The Vauxhall Insignia is a huge improvement over the old Vectra, with sleek lines, a low-slung roof and neat details that make it a surprisingly stylish choice. Clever design means the four-door Saloon looks almost identical to the five-door hatchback, too. There’s a choice of nine specifications to choose from – ES, Exclsuiv, SRi, SRi VX-Line, SRi VX-Line Red, Tech Line, Elite, SE and VXR SuperSport. Entry-level ES cars come with 17-inch wheels, air-conditioning, an electrically-adjustable driver’s seat, cruise control and an electric parking brake. SRi models get 17-inch alloys, lowered sports suspension, sports pedals, sports seats, front fog lights and twin exhausts, while SRi VX-Line and SRi VX-Line Red get massive 19 and 20-inch alloys respectively. Tech Line comes with an in-built sat-nav, DAB radio and Bluetooth, while Elite adds 18-inch alloys, dual-zone climate control, front and rear parking sensors, leather upholstery and heated front seats. The VXR SuperSport model gets new brake calipers, which now have blue Brembo lettering, as well as a few extra speed increments on the speedometer.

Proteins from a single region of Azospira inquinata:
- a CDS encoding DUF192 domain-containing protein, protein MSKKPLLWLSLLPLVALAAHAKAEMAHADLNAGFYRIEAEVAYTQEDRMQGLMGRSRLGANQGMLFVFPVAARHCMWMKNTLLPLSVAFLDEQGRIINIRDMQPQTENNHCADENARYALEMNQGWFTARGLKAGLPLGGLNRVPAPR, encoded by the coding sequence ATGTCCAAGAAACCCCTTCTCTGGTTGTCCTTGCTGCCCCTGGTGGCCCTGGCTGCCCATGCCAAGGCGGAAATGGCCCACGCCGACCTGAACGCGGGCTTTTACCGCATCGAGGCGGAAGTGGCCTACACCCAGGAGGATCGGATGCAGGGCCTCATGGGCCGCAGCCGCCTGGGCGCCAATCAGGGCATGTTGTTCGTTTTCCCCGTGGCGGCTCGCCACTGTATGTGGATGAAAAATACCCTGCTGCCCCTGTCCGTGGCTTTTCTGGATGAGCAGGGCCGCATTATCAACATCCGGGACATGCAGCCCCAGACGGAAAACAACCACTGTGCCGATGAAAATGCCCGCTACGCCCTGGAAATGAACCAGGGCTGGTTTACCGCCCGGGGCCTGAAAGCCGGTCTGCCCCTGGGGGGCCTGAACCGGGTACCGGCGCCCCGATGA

Although it’s still not hugely engaging to drive, the Insignia is a vast improvement over its clunky Vectra predecessor. The Ford Mondeo is more fun, but the Insignia does get a poised chassis, direct steering and tonnes of grip. Vauxhall’s FlexRide adaptive damping system is standard on SRi models and works by tweaking the suspension, steering and throttle for sharper responses. There’s a wide choice of engines, including a rather breathless 138bhp petrol in the entry-level model, to punchy and smooth turbocharged 138bhp 1.4-litre, 178bhp 1.6-litre and 217bhp 2.0-litre engines. The frugal 2.0-litre CDTi diesel is available with either 128bhp or 158bhp, but is still a bit gruff. A grippy 4x4 system is also available. It automatically distributes power between the front and rear axles to maximise traction and comes fitted with an electronically controlled limited-slip differential, but is only offered with the 158bhp 2.0-litre diesel or the 217bhp 2.0-litre turbo, a 2.8-litre turbo V6 with 260bhp or the VXR petrol options. The VXR SuperSport replaced the standard Insignia VXR at the end of 2012. It gets the same 321bhp 2.8-litre V6 turbo engine as the old car but the top speed has increased by 15mph to 170mph, which makes it the fastest car on sale in the UK for under £30k. It takes 5.6 seconds to sprint from 0-62mph and gets a HiPerStrut front suspension system to improve grip.